Concerned Women for America has a larger membership base than NOW, when can we expect Senator Kerry to address them?

Bri: This isn't really about listening to them. Had he gone, he would have been addressing them. He doesn't have to listen to an opposing view on social programs (or anything else) to be president.

Just as John Kerry does not have to submit himself to lectures by a hostile audience full of anti-abortion zealots.

Posted by: Steve at July 20, 2004 8:12 AM

Hmmm, my response didn't show up. I'll wait a few minutes before re-posting.

Posted by: Steve at July 20, 2004 8:16 AM

Steve: I'm going to have a progressive woman's rant now. Of _course_ John Kerry doesn't have to speak to the Concerned Women for America--they're wing nuts from Planet 1950. In other words, their views are anachronistic, and speaking to them would be a huge waste of time. Why dignify views that are so far from the mainstream by speaking to this group? It would be like when Bushie spoke at Bob Jones University.

These people are really out there. If htye don't understand it, it must be bad. Take their view on stem cell research. They're against it. Well, they're ok with adult stem cells. Well, there's a bit of a problem with that. There are only 70 lines available through the NIH, and only 17 of these are useful for research. All of them contain contaminants, i.e., they are not fit for use in humans.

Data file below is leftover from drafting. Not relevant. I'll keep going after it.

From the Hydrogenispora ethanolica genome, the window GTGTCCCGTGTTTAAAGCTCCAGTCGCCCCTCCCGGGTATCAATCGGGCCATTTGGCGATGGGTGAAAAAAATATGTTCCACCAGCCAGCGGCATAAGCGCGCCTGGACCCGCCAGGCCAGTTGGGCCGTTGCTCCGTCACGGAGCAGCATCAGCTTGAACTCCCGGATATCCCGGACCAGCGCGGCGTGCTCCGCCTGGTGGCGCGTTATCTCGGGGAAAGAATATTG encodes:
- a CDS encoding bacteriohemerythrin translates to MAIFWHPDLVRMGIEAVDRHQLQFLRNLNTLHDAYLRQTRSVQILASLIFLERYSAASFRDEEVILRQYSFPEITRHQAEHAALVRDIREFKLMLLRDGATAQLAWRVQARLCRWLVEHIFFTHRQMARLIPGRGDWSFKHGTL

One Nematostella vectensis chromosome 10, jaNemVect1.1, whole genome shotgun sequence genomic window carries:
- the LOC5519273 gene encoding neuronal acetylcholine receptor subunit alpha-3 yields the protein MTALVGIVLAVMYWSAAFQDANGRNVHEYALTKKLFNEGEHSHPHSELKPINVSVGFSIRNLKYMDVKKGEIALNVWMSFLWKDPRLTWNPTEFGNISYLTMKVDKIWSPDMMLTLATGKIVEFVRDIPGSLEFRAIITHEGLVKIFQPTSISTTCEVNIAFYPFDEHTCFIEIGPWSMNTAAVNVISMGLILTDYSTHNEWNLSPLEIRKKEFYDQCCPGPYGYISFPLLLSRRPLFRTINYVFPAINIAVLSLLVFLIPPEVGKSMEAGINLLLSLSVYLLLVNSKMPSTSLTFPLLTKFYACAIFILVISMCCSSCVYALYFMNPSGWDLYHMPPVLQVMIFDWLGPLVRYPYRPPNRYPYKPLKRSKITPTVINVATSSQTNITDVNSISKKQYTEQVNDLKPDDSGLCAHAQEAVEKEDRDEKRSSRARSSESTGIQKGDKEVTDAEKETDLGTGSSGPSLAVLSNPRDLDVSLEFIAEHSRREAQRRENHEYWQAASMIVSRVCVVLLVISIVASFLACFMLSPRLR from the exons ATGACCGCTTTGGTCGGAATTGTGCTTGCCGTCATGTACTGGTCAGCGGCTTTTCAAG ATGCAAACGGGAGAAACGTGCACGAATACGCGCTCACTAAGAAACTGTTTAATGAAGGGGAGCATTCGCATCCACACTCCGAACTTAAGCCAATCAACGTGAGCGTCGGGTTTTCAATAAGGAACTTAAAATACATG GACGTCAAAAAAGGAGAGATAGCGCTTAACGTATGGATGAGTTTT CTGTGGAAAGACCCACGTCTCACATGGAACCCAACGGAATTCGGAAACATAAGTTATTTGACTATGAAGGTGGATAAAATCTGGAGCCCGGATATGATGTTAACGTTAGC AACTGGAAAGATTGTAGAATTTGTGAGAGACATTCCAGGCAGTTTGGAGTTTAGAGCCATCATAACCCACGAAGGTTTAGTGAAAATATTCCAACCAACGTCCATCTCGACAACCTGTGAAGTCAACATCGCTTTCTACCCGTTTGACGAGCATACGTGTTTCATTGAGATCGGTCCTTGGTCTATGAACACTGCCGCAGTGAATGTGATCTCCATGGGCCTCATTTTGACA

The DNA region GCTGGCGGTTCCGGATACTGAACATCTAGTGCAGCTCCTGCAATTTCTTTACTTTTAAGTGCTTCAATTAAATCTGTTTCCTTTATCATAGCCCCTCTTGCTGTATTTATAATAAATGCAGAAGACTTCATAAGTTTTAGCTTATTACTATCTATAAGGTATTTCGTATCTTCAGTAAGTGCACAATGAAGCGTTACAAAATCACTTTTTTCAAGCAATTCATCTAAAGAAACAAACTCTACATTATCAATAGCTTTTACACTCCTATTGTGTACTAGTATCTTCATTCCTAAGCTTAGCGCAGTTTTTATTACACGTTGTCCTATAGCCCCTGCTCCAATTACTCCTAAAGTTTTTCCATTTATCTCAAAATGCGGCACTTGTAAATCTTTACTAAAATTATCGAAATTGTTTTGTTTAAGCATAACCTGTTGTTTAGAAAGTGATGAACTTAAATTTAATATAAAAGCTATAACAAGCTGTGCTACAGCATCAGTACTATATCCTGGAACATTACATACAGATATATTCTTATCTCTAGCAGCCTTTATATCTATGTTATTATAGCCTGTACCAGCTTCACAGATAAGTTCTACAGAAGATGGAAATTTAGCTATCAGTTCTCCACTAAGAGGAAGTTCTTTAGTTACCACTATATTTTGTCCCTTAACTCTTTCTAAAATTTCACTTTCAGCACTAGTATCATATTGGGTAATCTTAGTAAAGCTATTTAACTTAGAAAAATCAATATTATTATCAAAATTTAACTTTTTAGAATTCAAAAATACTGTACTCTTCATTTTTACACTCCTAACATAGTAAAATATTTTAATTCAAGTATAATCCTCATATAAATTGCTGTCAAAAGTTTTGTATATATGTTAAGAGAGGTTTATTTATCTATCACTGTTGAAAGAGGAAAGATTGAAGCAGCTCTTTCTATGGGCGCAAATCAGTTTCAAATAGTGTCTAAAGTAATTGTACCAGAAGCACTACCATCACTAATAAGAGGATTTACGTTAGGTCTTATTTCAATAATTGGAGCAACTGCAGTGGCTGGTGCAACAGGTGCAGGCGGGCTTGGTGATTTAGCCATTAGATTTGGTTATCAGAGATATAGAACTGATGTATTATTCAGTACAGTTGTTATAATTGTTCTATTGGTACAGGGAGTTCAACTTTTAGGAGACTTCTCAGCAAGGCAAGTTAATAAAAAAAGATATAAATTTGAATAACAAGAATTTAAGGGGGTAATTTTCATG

It must be nice to make pronouncements about medical research when you're healthy. I wouldn't know, as I have multiple sclerosis. Embryonic stem cell research is precisely the kind of science on which I and millions of Americans depend. Those of us with incurable diseases, or the parents of children with same, hope for breakthroughs from this kind of research every day.